Structural and enzymatic insights into the ATP binding and autophosphorylation mechanism of a sensor histidine kinaseTrajtenberg, F., Grana, M., Ruetalo, N., Botti, H., Buschiazzo, A.
(2010) J Biol Chem 285: 24892-24903
- PubMed: 20507988
- DOI: 10.1074/jbc.M110.147843
- Structures With Same Primary Citation
- PubMed Abstract:
- Structural plasticity and catalysis regulation of a thermosensor histidine kinase
Albanesi, D., Martin, M., Trajtenberg, F., Mansilla, M.C., Haouz, A., Alzari, P.M., de Mendoza, D., Buschiazzo, A.
(2009) Proc Natl Acad Sci U S A --: --
DesK is a sensor histidine kinase (HK) that allows Bacillus subtilis to respond to cold shock, triggering the adaptation of membrane fluidity via transcriptional control of a fatty acid desaturase. It belongs to the HK family HPK7, which includes the ...
DesK is a sensor histidine kinase (HK) that allows Bacillus subtilis to respond to cold shock, triggering the adaptation of membrane fluidity via transcriptional control of a fatty acid desaturase. It belongs to the HK family HPK7, which includes the nitrogen metabolism regulators NarX/Q and the antibiotic sensor LiaS among other important sensor kinases. Structural information on different HK families is still scarce and several questions remain, particularly concerning the molecular features that determine HK specificity during its catalytic autophosphorylation and subsequent response-regulator phosphotransfer reactions. To analyze the ATP-binding features of HPK7 HKs and dissect their mechanism of autophosphorylation at the molecular level, we have studied DesK in complex with ATP using high resolution structural approaches in combination with biochemical studies. We report the first crystal structure of an HK in complex with its natural nucleotidic substrate. The general fold of the ATP-binding domain of DesK is conserved, compared with well studied members of other families. Yet, DesK displays a far more compact structure at the ATP-binding pocket: the ATP lid loop is much shorter with no secondary structural organization and becomes ordered upon ATP loading. Sequence conservation mapping onto the molecular surface, semi-flexible protein-protein docking simulations, and structure-based point mutagenesis allow us to propose a specific domain-domain geometry during autophosphorylation catalysis. Supporting our hypotheses, we have been able to trap an autophosphorylating intermediate state, by protein engineering at the predicted domain-domain interaction surface.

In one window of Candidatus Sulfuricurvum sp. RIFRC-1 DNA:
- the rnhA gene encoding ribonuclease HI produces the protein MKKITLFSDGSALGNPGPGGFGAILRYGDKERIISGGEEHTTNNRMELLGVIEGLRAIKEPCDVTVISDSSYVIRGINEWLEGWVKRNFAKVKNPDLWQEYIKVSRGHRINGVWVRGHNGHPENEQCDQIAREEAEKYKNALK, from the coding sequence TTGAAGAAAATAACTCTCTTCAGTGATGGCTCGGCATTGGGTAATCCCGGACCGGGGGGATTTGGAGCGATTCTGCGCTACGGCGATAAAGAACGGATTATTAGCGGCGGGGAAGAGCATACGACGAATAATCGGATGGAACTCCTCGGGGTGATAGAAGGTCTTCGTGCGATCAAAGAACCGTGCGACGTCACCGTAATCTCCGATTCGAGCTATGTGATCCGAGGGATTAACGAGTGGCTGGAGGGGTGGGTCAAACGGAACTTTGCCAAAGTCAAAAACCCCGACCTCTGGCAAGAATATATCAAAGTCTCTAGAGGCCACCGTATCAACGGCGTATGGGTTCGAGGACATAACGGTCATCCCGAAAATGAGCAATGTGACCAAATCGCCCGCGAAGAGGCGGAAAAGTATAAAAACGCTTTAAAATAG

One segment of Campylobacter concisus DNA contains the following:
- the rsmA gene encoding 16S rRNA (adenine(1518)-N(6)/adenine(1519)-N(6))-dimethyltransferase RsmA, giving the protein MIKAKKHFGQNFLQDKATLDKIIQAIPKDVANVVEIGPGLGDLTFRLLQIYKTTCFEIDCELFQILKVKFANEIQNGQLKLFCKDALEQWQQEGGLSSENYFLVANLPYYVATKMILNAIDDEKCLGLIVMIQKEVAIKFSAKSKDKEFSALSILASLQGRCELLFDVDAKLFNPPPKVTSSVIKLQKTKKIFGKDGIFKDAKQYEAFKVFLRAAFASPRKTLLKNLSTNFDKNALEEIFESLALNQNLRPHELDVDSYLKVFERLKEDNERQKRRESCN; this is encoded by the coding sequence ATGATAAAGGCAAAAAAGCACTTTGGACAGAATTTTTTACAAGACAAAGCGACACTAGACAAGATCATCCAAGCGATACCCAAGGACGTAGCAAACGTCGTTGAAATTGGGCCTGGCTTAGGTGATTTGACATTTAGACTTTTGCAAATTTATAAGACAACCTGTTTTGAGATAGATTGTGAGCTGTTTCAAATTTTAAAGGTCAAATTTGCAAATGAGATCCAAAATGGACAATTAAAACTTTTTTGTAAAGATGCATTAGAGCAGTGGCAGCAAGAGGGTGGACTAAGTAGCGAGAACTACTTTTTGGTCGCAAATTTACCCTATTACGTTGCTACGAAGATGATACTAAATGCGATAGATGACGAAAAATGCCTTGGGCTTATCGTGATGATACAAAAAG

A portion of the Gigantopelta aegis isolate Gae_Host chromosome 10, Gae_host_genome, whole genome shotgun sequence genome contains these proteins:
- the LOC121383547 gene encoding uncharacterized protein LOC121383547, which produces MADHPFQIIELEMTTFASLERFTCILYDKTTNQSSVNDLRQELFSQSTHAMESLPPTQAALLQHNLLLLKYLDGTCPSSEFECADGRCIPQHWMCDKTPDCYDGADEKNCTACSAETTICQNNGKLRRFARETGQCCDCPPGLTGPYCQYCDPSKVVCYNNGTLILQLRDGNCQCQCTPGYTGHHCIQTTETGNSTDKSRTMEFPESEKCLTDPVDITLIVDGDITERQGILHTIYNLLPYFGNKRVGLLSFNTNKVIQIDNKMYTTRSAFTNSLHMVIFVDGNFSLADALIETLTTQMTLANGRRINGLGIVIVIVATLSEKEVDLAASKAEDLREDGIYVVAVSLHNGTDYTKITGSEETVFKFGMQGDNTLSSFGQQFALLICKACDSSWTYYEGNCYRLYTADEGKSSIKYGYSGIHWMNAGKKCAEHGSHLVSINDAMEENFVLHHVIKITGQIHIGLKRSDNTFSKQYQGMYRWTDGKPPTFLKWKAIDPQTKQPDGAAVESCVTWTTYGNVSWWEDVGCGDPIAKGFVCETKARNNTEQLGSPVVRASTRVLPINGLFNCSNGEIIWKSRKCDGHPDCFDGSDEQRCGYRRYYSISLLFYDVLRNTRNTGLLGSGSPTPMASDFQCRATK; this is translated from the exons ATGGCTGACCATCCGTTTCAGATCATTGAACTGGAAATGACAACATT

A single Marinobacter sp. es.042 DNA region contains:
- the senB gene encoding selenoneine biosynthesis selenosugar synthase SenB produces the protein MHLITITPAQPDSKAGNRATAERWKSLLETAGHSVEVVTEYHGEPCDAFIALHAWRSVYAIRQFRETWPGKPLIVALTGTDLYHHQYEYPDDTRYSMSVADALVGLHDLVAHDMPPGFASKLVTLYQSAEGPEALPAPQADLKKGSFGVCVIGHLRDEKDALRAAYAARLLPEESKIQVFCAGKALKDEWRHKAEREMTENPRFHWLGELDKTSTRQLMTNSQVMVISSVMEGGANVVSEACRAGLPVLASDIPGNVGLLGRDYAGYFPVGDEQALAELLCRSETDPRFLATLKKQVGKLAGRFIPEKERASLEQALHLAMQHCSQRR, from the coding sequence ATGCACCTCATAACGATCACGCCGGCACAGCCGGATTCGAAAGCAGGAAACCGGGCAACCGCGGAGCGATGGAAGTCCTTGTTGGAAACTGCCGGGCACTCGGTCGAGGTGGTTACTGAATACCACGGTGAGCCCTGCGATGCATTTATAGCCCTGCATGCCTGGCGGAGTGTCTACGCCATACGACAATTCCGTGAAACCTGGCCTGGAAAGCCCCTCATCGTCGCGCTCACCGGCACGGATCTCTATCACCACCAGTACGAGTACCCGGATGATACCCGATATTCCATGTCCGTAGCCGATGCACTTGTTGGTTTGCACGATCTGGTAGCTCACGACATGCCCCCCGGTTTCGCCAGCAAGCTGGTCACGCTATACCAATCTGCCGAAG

Units of Protein Crystallography, Institut Pasteur de Montevideo, Montevideo 11400, Uruguay.